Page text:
Twentysomething baker’s assistant Pietro (Elio Germano), who dreams of becoming an actor and imagines the man he is stalking is his boyfriend, moves into a large apartment in an old house in Rome only to discover it’s already occupied – by the ghosts of a troupe of actors who mysteriously vanished in 1943. After befriending the spirits, Pietro sets out to uncover the mystery as to how they died and, in the process, discovers there is more to life than living it as a fantasy.
With its colourful characters, comic farce of a story and simmering sexual tension, director Ferzan Ozpetek (Turkish Bath, Loose Cannons) has whipped up a charming, gentle Italian comedy that invokes the spirit of Pedro Almodóvar.
The film’s characters are an eccentric bunch, all living with their heads in the clouds or bravely fighting solitude in their own way. Pietro is deluded in his ambitions to become an actor, and so in denial that he cannot see that Paulo, his neighbour down stairs fancies him; cousin Maria just wants to settle down and have kids and targets every available man in her quest; while the ghosts of the 1940s-attired Apollino theatrical troupe, who look like they spring from a Charles Addams cartoon, refuse to recall the fateful night of their demise. Then there’s the wise trannie who helps Pietro in his quest and aging vaudeville star Livia, who is the key to unlocking the mystery. Yes, this certainly could be Almodóvar – Italian style.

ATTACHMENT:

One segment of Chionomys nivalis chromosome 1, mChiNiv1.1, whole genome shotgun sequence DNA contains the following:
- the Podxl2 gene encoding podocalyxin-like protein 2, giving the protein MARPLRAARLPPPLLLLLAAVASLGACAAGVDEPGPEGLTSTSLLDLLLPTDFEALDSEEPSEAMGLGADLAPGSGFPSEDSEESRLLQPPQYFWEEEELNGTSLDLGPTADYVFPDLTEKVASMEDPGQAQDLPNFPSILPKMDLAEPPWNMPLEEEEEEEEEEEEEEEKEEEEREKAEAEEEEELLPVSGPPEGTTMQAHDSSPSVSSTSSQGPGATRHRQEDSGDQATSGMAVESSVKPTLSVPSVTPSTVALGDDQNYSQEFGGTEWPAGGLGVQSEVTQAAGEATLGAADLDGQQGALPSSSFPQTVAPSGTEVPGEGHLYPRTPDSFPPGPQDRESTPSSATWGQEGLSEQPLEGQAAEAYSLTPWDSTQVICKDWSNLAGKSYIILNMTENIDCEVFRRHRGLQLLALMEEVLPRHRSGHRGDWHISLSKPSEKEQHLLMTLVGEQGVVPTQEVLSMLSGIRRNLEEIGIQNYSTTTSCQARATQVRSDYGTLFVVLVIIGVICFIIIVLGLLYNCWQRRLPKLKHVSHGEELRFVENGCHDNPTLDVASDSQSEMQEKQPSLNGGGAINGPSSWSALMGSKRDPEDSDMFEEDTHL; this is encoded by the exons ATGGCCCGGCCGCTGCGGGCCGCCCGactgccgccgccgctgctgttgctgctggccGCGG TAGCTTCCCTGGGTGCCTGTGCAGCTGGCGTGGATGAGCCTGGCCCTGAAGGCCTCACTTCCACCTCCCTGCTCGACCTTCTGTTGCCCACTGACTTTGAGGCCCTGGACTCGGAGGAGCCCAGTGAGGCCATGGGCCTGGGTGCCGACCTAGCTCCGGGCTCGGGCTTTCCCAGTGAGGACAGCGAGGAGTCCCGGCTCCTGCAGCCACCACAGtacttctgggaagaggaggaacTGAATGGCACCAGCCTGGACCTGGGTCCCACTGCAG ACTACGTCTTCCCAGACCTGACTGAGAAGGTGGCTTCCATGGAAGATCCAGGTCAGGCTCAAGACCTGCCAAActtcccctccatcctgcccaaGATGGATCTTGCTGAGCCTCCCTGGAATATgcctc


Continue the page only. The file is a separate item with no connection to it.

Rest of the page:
While the film cries out for a stronger ending and remains very conservative in its approach to the story’s gay themes, Ozpetek’s delicate balance of comic farce, sexual tension and spook-filled mystery will draw you in and charm you for all its worth.
In Italian, with subtitles.